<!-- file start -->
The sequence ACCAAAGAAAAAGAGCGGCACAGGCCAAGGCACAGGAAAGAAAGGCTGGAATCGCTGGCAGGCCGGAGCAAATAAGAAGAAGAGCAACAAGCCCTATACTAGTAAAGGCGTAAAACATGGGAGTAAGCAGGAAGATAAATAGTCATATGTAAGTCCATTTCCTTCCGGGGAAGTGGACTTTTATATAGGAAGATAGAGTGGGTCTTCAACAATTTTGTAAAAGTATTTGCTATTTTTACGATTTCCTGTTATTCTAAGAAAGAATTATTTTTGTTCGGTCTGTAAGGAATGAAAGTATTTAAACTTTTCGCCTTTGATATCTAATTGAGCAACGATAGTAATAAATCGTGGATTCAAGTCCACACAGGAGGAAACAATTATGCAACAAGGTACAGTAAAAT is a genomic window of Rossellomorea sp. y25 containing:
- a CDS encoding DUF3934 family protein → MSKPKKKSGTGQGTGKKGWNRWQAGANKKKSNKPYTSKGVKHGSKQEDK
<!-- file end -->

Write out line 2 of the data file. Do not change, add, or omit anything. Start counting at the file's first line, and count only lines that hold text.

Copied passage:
- a CDS encoding DUF3934 family protein → MSKPKKKSGTGQGTGKKGWNRWQAGANKKKSNKPYTSKGVKHGSKQEDK